Last year, investors saw something exceedingly rare.
For a period of 9 months there were exclusively interest rate hikes by the major central banks we monitor.
BUT this period of tightening is turning, and now interest rate cuts are beginning to dominate again. If this was an important chart last year, you better believe it’s going to be an important chart this year again in 2019.
Today’s chart comes from a report I published last week which along with trends in global monetary policy also reviewed key developments in global bank lending standards.
The chart shows the monthly count of rate hikes and cuts by the 37 central banks we monitor, as well as the aggregated (GDP weighted) global policy rate.
As I noted, 2018 saw a period of absolute rate hike dominance, and a sharp rise in the global aggregated policy rate.
Aside from the initial rebound post-crisis, this has been the sharpest period of monetary policy tightening since the global financial crisis. And if you consider Fed quantitative tightening and tapering by the ECB and BOJ, it truly was a period of substantial policy tightening.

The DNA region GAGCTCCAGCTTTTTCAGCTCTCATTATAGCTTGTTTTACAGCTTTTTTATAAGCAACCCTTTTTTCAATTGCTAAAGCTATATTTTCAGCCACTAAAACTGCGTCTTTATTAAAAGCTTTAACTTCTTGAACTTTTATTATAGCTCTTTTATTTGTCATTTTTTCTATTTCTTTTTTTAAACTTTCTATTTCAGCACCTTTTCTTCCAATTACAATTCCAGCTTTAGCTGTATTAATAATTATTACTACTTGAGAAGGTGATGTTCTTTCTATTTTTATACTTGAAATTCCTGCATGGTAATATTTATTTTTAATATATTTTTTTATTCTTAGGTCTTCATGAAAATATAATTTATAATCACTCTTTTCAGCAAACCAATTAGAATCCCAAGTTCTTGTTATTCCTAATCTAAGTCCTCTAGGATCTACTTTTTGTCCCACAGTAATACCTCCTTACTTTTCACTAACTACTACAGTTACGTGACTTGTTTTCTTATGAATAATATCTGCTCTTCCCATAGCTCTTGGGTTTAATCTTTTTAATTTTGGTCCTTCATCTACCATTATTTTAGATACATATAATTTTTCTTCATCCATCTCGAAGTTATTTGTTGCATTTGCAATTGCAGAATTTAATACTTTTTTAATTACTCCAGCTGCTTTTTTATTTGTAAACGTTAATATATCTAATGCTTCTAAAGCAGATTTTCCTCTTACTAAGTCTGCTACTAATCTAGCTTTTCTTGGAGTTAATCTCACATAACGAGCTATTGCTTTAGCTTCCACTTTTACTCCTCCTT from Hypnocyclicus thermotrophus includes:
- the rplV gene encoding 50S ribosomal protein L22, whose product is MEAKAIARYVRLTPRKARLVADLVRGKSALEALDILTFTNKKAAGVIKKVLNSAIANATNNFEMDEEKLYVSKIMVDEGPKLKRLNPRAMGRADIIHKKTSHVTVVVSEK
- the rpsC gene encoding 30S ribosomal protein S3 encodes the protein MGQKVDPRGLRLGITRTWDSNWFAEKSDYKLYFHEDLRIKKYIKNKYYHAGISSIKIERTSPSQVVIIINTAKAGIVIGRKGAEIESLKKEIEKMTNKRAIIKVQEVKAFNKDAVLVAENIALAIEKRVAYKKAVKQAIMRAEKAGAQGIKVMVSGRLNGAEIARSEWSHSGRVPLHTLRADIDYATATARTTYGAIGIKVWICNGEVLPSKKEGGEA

Add to that the various other woes such as the trade wars, and you quickly begin to understand why we’ve seen global growth slow the way it has over the past 6-12 months. I think it says a lot about rising interest rate sensitivity, and the still fragile nature of the global economic system as lingering wounds from the financial crisis persist.
But as growth slows, we’re seeing the gears of global central banking start to shift, and as I noted at the start, it seems the tides are turning back to easing. This leaves a couple of questions…
First is, did we just witness a global policy mistake?
Second is, how much easing will come, and how fast?
My view is that central banks who have an inflation target should be easing preemptively (although in many geographies the writing is already on the wall so they should be moving already e.g. as they are here in New Zealand – the RBNZ just cut 25bps). The reason is if you believe the stories around structural deflationary forces (tech, globalization, automation, etc), then the risk of a deflationary overshoot is inherently greater than the risk of an inflationary overshoot.
So if you ask me, I would say expect more easing, but with many central banks reluctant to make a move, don’t have “hope” as your core strategy.
Any opinions expressed herein are solely those of the author, and do not in any way represent the views or opinions of any other person or entity.